Characterising and adapting to climate risks in the UK wine sector

Lead Research Organisation: London School of Economics & Pol Sci
Department Name: Grantham Research Inst on Climate Change

Abstract

The cultivation of wine grapes under cool-climate conditions in England and Wales is rapidly expanding and resulting sparkling wines in particular are winning international awards and acclaim. Warming growing season trends associated with global warming are supporting growth in vineyard numbers and the planting of more consumer popular grape varieties, while also attracting significant international investment interest. However, while the 2018 growing season has produced a record harvest, in very grape-friendly growing conditions, year to year fluctuations in climate still regularly threaten the sustainability of the sector. Yields are still on average less than one third of those found in the Champagne region of France, for example, and in certain years such as 2012, some English vineyards harvested no grapes at all.
The proposed collaboration is between the London School of Economics and the University of East Anglia. Researchers at each institute have highly relevant experience, for example, the team includes a wine sector specialist, a climate scientist and a social scientist with experience of adaptation in businesses.
The first aim of this research is to capitalise on the launch of new future climate change projections for the UK to assess how critical growing season characteristics for wine grapes may change over the coming decades. We propose to develop our research which has focused upon the development of the wine sector up to now, to show how future climate trends out to 2050 may influence the sector, and thereby offer guidance to enhance the sector's resilience to climate change.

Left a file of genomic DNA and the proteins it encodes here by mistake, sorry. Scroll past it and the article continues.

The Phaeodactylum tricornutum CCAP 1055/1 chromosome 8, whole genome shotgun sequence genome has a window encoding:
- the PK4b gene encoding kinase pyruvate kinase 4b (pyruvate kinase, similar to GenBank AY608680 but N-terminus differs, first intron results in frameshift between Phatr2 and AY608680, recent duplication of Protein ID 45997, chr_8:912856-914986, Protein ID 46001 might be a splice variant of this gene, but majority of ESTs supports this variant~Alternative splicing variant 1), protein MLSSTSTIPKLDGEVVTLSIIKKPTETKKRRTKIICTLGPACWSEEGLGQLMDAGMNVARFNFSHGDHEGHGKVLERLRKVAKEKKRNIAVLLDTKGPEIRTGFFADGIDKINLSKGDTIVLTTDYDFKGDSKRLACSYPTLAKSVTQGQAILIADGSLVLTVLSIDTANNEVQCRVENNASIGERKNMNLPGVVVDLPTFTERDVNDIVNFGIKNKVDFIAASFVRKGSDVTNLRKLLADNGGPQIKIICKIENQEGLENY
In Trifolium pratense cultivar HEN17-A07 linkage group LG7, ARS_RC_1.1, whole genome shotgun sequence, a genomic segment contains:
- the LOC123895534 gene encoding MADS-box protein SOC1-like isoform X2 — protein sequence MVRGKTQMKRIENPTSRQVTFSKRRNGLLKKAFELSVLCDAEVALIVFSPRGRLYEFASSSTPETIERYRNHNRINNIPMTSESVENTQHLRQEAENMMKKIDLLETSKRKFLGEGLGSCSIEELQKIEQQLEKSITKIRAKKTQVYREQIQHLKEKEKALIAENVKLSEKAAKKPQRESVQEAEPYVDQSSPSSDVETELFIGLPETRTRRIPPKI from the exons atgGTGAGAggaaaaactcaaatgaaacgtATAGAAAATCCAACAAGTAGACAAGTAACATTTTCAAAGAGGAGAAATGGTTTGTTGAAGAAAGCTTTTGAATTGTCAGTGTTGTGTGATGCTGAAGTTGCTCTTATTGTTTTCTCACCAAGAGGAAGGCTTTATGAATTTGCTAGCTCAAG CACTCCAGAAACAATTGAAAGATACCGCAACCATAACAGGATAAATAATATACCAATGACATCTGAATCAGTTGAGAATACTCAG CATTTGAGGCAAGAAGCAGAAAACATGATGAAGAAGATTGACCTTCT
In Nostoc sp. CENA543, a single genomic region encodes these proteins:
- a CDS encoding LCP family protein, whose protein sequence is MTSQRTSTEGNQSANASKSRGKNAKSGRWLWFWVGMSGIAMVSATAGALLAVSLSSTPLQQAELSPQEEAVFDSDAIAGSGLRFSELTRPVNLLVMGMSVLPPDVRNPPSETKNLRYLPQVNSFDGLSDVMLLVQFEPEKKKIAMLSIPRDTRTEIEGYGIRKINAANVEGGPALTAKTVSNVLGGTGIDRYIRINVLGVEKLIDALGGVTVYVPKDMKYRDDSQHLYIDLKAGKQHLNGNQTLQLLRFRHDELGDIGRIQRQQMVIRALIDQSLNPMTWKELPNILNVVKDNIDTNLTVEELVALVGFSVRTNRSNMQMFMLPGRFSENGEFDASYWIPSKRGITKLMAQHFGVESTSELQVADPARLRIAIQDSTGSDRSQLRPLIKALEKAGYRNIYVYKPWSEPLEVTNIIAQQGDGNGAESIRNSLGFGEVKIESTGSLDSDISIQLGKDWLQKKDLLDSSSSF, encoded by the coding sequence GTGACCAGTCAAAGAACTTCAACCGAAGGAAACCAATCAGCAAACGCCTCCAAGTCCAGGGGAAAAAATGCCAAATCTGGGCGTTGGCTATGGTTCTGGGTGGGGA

Second, working directly with the national organisation for grape growers and winemakers (Wines of Great Britain), we will examine how businesses make decisions about adapting to future climate change, thereby helping to ensure that this fledgling industry has a bright future.
As yet, there is limited information about climate change that wine producers or investors can use for decision making.
The research has the following objectives:
1) To produce a very detailed dataset of air frost risk (still a critical hazard for grape growth) to more accurately quantify local frost risk and hence site suitability for growing grapes (viticulture) in the current climate.
2) To develop indicators of climatic risk under future climate change for the 2030s and 2050s based on newly available climate model projections for the UK.
3) To assess decision-making processes with respect to adaptation in the wine sector and examine the role of perceptions of climate change risk and opportunities in decision-making.
The wine sector can be used as an example of an 'early adoptor' of climate adaptation in the UK through which there is an opportunity to study the process by which businesses are making decisions about risk management. Since the overall direction of change in climate has been positive for UK wine production this proposal focuses, unusually, on both the opportunities and risks of climate change.
Our research will use a multi-methods approach. Climate science for the development of new climate projections and climatic risk factors. And social science or qualitative methods (interviews and survey) to understand the resilience and behavioural dimensions of adaptation.